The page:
A hypoglycemic attack strikes when the body's blood sugar levels drop to below normal. Hunger, confusion, and sweating are some of the symptoms of a hypoglycemic attack. The condition is commonly linked to diabetes, but those who do not have diabetes may suffer hypoglycemia from medications or other health conditions. Treatment for hypoglycemia involves adjustments to diet and medications to prevent recurring episodes.
During normal production and storage processes, glucose, or blood sugar, comes from foods that are high in carbohydrates. Some examples include bread, milk, rice, and fruit. After a person eats a meal, glucose enters the bloodstream. It then travels to the cells, getting assistance by insulin, which is a hormone produced by the pancreas. Insulin helps the cells absorb the glucose so the body uses energy; any extra glucose travels to the liver, muscles, and fat cells to be stored as extra energy between meals.
Hypoglycemia sets in when glucose and insulin do not get properly absorbed. Too much insulin entering the bloodstream may result in a drastic drop of blood sugar levels. If the body absorbs glucose too quickly and the body lacks any extra blood sugar, hypoglycemia may result. Slow release of glucose into the bloodstream has also been known to cause hypoglycemia.
A hypoglycemic episode occurs suddenly, and symptoms can appear during the day or night. Common symptoms include hunger, nervousness, shakiness, and sweating. Others include confusion, sleepiness, dizziness, and anxiety. Headache, irritability, and heart palpitations also indicate signs of a hypoglycemic attack.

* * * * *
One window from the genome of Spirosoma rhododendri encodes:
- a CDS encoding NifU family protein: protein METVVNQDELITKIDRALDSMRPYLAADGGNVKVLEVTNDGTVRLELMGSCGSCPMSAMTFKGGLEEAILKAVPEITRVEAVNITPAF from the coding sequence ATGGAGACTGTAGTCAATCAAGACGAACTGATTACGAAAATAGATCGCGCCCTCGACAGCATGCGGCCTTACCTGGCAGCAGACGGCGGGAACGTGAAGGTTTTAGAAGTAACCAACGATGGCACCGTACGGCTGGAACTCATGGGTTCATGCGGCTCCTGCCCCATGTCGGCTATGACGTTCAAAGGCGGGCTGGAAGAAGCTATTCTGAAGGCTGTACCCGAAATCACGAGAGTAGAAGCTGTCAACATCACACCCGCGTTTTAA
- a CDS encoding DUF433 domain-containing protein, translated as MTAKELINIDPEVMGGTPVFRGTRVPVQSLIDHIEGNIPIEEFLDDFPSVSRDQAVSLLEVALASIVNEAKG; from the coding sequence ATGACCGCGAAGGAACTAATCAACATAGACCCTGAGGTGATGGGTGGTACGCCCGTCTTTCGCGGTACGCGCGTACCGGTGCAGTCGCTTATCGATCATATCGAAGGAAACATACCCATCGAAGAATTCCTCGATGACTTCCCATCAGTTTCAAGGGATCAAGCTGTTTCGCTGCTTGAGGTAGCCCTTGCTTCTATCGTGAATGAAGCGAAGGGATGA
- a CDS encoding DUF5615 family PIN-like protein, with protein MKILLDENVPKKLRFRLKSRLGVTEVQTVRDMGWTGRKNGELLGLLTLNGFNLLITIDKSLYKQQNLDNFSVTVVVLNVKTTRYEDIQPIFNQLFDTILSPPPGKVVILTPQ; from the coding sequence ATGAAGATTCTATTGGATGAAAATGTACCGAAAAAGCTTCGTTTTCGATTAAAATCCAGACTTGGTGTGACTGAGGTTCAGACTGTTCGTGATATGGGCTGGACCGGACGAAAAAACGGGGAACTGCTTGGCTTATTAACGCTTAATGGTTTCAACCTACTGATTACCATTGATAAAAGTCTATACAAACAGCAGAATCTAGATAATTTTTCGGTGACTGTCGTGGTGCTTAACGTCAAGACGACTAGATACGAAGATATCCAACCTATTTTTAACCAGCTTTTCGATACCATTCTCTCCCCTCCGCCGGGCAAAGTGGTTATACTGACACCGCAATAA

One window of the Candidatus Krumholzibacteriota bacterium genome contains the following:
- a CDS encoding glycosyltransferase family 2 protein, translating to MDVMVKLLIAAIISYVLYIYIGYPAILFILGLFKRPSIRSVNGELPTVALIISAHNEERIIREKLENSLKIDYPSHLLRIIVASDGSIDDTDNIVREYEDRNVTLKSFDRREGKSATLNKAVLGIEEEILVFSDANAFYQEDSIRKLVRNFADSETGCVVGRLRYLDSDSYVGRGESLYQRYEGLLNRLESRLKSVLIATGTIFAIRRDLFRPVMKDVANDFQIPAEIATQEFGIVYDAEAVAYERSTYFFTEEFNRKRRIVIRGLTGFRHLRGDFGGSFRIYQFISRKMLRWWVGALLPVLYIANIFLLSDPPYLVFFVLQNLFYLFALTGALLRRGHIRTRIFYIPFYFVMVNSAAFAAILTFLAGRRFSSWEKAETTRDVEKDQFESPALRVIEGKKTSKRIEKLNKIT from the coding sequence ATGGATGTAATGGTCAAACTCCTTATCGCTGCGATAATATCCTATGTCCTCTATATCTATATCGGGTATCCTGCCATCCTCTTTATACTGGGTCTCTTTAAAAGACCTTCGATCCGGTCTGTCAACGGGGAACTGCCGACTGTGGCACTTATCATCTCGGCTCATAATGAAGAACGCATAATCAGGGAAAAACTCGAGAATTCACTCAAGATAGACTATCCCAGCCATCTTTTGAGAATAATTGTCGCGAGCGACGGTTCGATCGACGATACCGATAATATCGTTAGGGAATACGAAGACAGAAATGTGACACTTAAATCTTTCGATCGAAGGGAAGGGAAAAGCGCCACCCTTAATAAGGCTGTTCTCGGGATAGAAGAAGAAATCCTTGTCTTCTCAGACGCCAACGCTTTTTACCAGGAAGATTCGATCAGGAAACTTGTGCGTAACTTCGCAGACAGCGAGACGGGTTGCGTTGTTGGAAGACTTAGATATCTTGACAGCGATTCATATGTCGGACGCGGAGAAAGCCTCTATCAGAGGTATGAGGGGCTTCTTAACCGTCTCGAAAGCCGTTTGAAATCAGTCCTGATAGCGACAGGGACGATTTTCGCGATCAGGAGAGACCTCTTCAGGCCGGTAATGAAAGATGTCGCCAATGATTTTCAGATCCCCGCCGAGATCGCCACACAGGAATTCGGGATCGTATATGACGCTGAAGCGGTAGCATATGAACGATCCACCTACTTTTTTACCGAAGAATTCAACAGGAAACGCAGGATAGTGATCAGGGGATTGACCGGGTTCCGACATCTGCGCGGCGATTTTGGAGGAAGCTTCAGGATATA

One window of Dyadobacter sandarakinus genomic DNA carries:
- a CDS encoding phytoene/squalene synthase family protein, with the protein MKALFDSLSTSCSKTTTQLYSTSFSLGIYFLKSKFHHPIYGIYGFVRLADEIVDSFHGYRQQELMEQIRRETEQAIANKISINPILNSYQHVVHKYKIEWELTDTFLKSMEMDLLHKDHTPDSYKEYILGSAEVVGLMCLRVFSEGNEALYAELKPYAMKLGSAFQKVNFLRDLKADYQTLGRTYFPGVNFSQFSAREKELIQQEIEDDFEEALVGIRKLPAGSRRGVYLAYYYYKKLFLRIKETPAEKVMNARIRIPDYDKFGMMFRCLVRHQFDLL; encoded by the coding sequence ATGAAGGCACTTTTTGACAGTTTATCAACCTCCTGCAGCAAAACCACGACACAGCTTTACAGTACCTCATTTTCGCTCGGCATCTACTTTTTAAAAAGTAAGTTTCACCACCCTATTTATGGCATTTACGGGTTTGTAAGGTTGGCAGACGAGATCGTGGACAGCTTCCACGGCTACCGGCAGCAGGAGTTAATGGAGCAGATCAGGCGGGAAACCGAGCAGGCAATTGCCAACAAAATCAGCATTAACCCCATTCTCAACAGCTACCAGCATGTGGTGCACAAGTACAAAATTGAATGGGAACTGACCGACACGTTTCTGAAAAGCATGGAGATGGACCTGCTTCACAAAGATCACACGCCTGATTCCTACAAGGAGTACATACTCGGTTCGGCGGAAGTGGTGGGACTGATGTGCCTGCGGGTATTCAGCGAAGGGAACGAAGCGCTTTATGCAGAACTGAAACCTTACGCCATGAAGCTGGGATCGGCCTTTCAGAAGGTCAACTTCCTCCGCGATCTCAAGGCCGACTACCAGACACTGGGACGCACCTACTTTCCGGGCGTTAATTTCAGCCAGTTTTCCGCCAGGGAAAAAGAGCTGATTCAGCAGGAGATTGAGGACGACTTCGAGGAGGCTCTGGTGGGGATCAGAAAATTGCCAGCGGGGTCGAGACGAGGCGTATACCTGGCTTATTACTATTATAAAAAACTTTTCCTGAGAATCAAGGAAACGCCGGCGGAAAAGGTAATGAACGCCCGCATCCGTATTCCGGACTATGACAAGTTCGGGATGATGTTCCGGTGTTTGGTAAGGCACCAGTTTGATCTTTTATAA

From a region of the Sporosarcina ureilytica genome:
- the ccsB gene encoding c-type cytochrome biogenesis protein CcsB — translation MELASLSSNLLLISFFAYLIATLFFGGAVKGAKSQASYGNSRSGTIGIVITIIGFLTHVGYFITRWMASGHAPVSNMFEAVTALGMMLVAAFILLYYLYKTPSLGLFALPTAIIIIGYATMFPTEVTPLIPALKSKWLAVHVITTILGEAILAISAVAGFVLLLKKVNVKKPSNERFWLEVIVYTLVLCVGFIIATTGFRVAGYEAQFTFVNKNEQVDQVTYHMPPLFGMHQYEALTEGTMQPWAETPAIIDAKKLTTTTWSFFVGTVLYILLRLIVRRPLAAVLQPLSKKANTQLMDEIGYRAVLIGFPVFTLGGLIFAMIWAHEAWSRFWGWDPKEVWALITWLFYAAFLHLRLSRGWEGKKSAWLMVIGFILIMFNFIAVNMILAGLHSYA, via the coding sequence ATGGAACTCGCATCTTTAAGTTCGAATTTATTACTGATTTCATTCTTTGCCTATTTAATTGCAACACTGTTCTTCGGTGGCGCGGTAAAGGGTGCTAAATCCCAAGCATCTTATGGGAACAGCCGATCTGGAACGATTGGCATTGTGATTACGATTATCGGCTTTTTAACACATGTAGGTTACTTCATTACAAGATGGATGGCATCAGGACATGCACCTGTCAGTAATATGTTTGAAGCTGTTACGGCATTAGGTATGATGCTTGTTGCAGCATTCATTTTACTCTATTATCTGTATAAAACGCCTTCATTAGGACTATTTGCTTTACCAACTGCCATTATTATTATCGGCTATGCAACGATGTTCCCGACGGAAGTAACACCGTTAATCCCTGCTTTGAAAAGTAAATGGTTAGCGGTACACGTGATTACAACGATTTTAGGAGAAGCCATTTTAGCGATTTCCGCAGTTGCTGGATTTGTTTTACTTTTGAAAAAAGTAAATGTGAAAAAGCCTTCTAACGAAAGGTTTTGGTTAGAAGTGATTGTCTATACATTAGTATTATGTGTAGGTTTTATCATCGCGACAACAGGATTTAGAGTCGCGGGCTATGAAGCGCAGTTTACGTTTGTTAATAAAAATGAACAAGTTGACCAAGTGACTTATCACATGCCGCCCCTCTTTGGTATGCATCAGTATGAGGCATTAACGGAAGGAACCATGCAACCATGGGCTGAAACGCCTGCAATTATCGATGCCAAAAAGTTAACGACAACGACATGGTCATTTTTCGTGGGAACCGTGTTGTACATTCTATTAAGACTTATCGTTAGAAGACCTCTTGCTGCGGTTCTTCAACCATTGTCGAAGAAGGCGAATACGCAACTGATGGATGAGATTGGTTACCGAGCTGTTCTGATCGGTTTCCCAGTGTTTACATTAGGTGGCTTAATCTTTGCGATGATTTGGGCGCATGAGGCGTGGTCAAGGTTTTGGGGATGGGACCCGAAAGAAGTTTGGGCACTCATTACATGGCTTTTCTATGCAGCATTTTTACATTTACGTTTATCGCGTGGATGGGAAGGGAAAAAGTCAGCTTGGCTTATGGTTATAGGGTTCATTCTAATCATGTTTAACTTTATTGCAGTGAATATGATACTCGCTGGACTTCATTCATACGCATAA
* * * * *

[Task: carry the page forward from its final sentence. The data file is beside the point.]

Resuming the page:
Side effects of diabetes medications remain among the causes of a hypoglycemic attack. For instance, taking too many doses of a diabetes pill or injecting too much insulin can result in a sudden drop in blood sugar levels. Diabetes pills or insulin may counteract with other medications that treat other conditions and thus causing hypoglycemia. For diabetics, other causes of hypoglycemic episodes can come from changes in physical activity and at meal times. For example, a person might increase her daily exercise routine without balancing it with eating enough food, thereby causing low blood sugar.
Hypoglycemia can also occur suddenly in people who don't have diabetes. In this case, two types of hypoglycemia attacks exist: reactive hypoglycemia and fasting hypoglycemia. Both types share the same symptoms as diabetes-related hypoglycemia, including weakness, hunger, sweating, trembling, and anxiety. Enzyme and endocrine deficiencies reportedly cause reactive hypoglycemic attacks. Causes of fasting hypoglycemia include certain medications, tumors, excessive alcohol consumption, and heart, kidney, and liver illnesses.
To treat a hypoglycemic episode, diabetics should monitor their blood sugar level. A reading of 70 mg/dL or below means that levels are too low. Doctors recommend consuming 1/2 cup (approximately 118 ml) of regular soda, 1/2 cup (118 ml) of fruit juice, four glucose tablets, or up to six pieces of hard candy to bring blood glucose levels up to normal.
Those who experience a reactive or fasting hypoglycemic episode can seek treatment by eating snacks or small meals every few hours. Medical experts also recommend sticking to a balanced diet of vegetables, fruits, whole grains, meats, poultry, fish, and dairy to prevent future attacks. Incorporating regular daily exercise also helps to prevent a hypoglycemic attack.